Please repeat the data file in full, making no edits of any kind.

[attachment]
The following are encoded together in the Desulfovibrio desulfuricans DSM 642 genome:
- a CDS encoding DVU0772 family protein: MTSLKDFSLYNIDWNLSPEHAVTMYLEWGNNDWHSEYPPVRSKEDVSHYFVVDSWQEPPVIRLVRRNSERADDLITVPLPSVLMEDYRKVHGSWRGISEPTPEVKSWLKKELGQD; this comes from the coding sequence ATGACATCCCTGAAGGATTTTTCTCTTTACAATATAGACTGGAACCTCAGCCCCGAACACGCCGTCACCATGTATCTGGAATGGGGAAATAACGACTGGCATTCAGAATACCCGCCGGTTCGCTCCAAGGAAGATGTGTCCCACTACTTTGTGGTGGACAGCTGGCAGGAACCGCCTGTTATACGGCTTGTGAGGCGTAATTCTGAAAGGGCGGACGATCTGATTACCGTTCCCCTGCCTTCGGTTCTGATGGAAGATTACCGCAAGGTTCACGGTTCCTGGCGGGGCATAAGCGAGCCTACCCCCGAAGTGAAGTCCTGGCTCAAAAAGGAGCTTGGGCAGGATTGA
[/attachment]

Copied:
The following are encoded together in the Desulfovibrio desulfuricans DSM 642 genome:
- a CDS encoding DVU0772 family protein: MTSLKDFSLYNIDWNLSPEHAVTMYLEWGNNDWHSEYPPVRSKEDVSHYFVVDSWQEPPVIRLVRRNSERADDLITVPLPSVLMEDYRKVHGSWRGISEPTPEVKSWLKKELGQD; this comes from the coding sequence ATGACATCCCTGAAGGATTTTTCTCTTTACAATATAGACTGGAACCTCAGCCCCGAACACGCCGTCACCATGTATCTGGAATGGGGAAATAACGACTGGCATTCAGAATACCCGCCGGTTCGCTCCAAGGAAGATGTGTCCCACTACTTTGTGGTGGACAGCTGGCAGGAACCGCCTGTTATACGGCTTGTGAGGCGTAATTCTGAAAGGGCGGACGATCTGATTACCGTTCCCCTGCCTTCGGTTCTGATGGAAGATTACCGCAAGGTTCACGGTTCCTGGCGGGGCATAAGCGAGCCTACCCCCGAAGTGAAGTCCTGGCTCAAAAAGGAGCTTGGGCAGGATTGA